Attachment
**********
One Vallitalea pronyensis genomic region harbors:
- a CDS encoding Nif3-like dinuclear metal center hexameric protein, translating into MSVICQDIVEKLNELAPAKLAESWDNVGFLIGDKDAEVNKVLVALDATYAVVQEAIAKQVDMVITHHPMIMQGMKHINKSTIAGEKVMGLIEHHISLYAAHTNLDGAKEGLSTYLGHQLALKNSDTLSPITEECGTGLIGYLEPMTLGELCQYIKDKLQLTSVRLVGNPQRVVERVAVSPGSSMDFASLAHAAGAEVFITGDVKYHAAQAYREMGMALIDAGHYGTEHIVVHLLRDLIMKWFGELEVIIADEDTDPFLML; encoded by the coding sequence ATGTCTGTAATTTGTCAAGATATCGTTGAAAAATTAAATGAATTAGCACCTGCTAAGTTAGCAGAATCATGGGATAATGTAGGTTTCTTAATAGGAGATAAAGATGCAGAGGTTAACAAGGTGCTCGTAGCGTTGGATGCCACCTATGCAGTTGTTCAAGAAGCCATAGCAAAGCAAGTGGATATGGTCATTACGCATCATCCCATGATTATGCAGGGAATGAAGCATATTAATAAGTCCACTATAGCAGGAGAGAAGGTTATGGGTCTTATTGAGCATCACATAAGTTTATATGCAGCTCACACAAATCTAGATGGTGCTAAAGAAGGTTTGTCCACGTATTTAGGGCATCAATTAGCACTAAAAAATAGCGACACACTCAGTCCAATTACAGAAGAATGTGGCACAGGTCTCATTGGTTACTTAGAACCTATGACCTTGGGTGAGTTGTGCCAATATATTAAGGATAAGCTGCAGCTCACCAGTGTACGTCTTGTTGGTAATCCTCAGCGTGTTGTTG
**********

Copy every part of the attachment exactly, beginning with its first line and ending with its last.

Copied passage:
One Vallitalea pronyensis genomic region harbors:
- a CDS encoding Nif3-like dinuclear metal center hexameric protein, translating into MSVICQDIVEKLNELAPAKLAESWDNVGFLIGDKDAEVNKVLVALDATYAVVQEAIAKQVDMVITHHPMIMQGMKHINKSTIAGEKVMGLIEHHISLYAAHTNLDGAKEGLSTYLGHQLALKNSDTLSPITEECGTGLIGYLEPMTLGELCQYIKDKLQLTSVRLVGNPQRVVERVAVSPGSSMDFASLAHAAGAEVFITGDVKYHAAQAYREMGMALIDAGHYGTEHIVVHLLRDLIMKWFGELEVIIADEDTDPFLML; encoded by the coding sequence ATGTCTGTAATTTGTCAAGATATCGTTGAAAAATTAAATGAATTAGCACCTGCTAAGTTAGCAGAATCATGGGATAATGTAGGTTTCTTAATAGGAGATAAAGATGCAGAGGTTAACAAGGTGCTCGTAGCGTTGGATGCCACCTATGCAGTTGTTCAAGAAGCCATAGCAAAGCAAGTGGATATGGTCATTACGCATCATCCCATGATTATGCAGGGAATGAAGCATATTAATAAGTCCACTATAGCAGGAGAGAAGGTTATGGGTCTTATTGAGCATCACATAAGTTTATATGCAGCTCACACAAATCTAGATGGTGCTAAAGAAGGTTTGTCCACGTATTTAGGGCATCAATTAGCACTAAAAAATAGCGACACACTCAGTCCAATTACAGAAGAATGTGGCACAGGTCTCATTGGTTACTTAGAACCTATGACCTTGGGTGAGTTGTGCCAATATATTAAGGATAAGCTGCAGCTCACCAGTGTACGTCTTGTTGGTAATCCTCAGCGTGTTGTTG